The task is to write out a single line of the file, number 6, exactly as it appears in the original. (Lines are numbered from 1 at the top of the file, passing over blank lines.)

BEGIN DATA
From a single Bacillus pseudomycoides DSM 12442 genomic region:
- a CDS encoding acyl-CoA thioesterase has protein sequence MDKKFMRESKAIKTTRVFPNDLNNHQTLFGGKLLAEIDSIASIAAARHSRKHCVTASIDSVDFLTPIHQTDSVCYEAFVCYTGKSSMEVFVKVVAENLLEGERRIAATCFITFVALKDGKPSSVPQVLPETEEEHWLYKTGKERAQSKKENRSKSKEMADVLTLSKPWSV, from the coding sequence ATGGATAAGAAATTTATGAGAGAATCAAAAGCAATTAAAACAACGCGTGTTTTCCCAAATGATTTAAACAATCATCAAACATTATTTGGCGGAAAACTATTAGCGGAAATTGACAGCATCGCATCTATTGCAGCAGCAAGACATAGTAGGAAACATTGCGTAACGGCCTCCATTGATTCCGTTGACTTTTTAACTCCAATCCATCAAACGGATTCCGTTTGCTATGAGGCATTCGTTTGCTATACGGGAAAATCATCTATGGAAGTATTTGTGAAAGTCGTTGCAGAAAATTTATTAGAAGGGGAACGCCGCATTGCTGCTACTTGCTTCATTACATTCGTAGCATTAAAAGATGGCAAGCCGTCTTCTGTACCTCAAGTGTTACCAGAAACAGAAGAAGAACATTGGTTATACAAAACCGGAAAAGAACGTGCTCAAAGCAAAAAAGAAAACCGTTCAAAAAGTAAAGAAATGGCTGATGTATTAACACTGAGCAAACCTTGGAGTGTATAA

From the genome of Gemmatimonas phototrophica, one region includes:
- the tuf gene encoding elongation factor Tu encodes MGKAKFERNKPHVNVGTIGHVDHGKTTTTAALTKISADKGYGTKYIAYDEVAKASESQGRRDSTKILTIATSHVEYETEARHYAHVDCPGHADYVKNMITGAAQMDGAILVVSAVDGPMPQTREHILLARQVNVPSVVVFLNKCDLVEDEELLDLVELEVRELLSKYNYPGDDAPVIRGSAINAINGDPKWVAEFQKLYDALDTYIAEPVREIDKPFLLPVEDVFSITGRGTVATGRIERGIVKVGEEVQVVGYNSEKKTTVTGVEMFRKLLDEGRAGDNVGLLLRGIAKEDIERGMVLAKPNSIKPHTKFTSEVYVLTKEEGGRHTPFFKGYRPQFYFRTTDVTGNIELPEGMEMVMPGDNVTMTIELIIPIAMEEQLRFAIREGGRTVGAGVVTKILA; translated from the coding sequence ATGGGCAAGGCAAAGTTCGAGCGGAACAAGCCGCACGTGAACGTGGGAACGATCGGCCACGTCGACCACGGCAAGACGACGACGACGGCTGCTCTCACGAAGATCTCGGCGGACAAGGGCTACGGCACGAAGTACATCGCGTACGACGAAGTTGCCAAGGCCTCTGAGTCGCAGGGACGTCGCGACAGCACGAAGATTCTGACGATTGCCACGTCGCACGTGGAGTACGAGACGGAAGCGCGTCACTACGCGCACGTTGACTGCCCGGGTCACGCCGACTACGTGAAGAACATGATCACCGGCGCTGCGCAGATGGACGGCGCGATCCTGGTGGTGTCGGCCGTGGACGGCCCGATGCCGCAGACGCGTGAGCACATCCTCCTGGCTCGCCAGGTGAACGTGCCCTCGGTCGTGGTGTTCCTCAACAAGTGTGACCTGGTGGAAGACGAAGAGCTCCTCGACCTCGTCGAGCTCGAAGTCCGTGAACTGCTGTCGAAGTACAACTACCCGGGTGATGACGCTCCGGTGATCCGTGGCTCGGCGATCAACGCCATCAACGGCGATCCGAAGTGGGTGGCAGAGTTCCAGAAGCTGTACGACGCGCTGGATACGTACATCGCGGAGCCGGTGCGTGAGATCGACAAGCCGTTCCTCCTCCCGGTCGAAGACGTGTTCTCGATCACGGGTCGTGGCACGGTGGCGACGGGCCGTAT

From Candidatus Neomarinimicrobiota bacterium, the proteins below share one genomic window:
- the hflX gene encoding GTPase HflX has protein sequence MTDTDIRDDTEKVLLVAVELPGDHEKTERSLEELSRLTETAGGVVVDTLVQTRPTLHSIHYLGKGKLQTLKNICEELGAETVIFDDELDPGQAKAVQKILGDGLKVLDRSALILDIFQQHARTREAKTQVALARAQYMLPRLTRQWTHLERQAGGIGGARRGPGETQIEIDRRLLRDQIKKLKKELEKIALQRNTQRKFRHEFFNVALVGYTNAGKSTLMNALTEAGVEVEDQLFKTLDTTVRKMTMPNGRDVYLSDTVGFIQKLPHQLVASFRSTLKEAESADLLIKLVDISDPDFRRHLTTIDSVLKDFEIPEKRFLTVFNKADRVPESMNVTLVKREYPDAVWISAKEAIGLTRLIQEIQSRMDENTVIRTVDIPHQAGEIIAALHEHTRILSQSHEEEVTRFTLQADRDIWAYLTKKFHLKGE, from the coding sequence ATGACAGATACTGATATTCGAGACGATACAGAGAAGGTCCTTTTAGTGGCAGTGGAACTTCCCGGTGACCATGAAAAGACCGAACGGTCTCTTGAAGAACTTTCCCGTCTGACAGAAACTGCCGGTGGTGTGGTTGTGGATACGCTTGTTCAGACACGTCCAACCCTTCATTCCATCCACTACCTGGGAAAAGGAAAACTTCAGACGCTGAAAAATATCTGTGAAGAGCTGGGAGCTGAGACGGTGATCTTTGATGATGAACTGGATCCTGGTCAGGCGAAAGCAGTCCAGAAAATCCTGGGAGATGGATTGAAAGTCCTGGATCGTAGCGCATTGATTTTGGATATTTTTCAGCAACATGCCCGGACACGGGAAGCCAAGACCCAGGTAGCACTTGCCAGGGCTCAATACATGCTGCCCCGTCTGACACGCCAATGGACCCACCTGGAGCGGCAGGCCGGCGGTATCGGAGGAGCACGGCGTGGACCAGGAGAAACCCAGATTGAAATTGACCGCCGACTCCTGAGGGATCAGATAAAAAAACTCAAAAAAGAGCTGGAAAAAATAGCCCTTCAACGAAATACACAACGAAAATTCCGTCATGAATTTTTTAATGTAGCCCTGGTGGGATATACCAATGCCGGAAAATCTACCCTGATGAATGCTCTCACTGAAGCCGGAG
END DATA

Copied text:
- the hflX gene encoding GTPase HflX has protein sequence MTDTDIRDDTEKVLLVAVELPGDHEKTERSLEELSRLTETAGGVVVDTLVQTRPTLHSIHYLGKGKLQTLKNICEELGAETVIFDDELDPGQAKAVQKILGDGLKVLDRSALILDIFQQHARTREAKTQVALARAQYMLPRLTRQWTHLERQAGGIGGARRGPGETQIEIDRRLLRDQIKKLKKELEKIALQRNTQRKFRHEFFNVALVGYTNAGKSTLMNALTEAGVEVEDQLFKTLDTTVRKMTMPNGRDVYLSDTVGFIQKLPHQLVASFRSTLKEAESADLLIKLVDISDPDFRRHLTTIDSVLKDFEIPEKRFLTVFNKADRVPESMNVTLVKREYPDAVWISAKEAIGLTRLIQEIQSRMDENTVIRTVDIPHQAGEIIAALHEHTRILSQSHEEEVTRFTLQADRDIWAYLTKKFHLKGE, from the coding sequence ATGACAGATACTGATATTCGAGACGATACAGAGAAGGTCCTTTTAGTGGCAGTGGAACTTCCCGGTGACCATGAAAAGACCGAACGGTCTCTTGAAGAACTTTCCCGTCTGACAGAAACTGCCGGTGGTGTGGTTGTGGATACGCTTGTTCAGACACGTCCAACCCTTCATTCCATCCACTACCTGGGAAAAGGAAAACTTCAGACGCTGAAAAATATCTGTGAAGAGCTGGGAGCTGAGACGGTGATCTTTGATGATGAACTGGATCCTGGTCAGGCGAAAGCAGTCCAGAAAATCCTGGGAGATGGATTGAAAGTCCTGGATCGTAGCGCATTGATTTTGGATATTTTTCAGCAACATGCCCGGACACGGGAAGCCAAGACCCAGGTAGCACTTGCCAGGGCTCAATACATGCTGCCCCGTCTGACACGCCAATGGACCCACCTGGAGCGGCAGGCCGGCGGTATCGGAGGAGCACGGCGTGGACCAGGAGAAACCCAGATTGAAATTGACCGCCGACTCCTGAGGGATCAGATAAAAAAACTCAAAAAAGAGCTGGAAAAAATAGCCCTTCAACGAAATACACAACGAAAATTCCGTCATGAATTTTTTAATGTAGCCCTGGTGGGATATACCAATGCCGGAAAATCTACCCTGATGAATGCTCTCACTGAAGCCGGAG